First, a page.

Mr. Roosevelt's ill-fated scheme for the reform of the judiciary can be defended against the charge of court-packing by the fact that, in so far as they are interpreting the Constitution, the courts, and particularly the Supreme Court, are exercising functions that are political rather than strictly judicial. The Constitution is a political document and the principles it embodied must be interpreted in the light of existing political and social conditions. Certainly the opposition to the scheme has been essentially political. But even the President's best friends find it hard to stretch this defence to cover his nomination, to the vacancy in the Supreme Court, of a leading left-wing politician who, a long time ago, was a police court magistrate.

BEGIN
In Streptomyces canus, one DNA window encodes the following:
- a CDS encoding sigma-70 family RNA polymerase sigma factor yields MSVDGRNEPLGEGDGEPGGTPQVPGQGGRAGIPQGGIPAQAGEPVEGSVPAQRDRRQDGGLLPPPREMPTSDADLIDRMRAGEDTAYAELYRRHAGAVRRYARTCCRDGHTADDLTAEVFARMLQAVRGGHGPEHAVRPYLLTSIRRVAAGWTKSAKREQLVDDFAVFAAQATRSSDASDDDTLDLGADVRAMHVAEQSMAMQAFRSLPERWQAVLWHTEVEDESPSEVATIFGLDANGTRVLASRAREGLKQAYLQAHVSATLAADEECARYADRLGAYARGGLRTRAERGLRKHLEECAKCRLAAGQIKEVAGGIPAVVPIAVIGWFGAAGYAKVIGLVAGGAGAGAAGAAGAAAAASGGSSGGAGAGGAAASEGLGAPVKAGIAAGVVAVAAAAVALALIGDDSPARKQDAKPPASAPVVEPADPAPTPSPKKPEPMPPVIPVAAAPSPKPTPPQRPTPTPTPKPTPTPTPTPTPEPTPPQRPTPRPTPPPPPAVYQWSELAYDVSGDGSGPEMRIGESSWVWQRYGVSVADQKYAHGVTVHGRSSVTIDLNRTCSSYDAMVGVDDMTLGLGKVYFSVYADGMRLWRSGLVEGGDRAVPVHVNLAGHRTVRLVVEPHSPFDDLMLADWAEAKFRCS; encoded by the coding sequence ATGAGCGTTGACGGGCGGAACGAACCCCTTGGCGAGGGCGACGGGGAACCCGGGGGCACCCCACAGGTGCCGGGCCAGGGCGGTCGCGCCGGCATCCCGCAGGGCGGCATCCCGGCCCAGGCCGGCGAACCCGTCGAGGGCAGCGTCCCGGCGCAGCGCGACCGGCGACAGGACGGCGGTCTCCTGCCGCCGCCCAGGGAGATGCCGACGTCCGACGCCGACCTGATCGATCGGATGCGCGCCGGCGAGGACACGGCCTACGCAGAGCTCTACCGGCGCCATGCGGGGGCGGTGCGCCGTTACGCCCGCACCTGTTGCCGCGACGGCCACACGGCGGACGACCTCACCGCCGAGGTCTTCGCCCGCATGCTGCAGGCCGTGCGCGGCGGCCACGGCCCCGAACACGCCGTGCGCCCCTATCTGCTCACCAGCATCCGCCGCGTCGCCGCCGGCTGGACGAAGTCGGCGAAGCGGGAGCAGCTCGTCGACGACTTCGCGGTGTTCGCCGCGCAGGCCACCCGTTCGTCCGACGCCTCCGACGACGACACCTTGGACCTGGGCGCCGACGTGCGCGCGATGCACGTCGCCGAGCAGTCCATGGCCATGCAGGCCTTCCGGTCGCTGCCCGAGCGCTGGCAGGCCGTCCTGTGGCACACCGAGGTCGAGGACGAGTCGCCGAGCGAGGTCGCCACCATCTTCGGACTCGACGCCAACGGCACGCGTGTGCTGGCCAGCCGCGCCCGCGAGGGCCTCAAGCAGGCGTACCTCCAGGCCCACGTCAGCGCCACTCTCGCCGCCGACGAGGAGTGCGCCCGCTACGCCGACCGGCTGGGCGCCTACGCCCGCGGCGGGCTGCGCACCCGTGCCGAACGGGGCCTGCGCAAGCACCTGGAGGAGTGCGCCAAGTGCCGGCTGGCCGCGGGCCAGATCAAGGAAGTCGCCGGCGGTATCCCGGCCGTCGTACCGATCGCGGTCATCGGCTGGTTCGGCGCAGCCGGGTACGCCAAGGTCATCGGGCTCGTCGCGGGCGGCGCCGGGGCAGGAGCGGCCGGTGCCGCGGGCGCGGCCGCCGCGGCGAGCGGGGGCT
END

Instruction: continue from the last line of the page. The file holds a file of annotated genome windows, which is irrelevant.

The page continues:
Already the more conservative members of his own party in the House of Representatives have retaliated by blocking a number of Bills, including the Wages and Hours Bill, by which he had set much store and which was thought to have an easy passage before what was left of it after the Senate's excisions.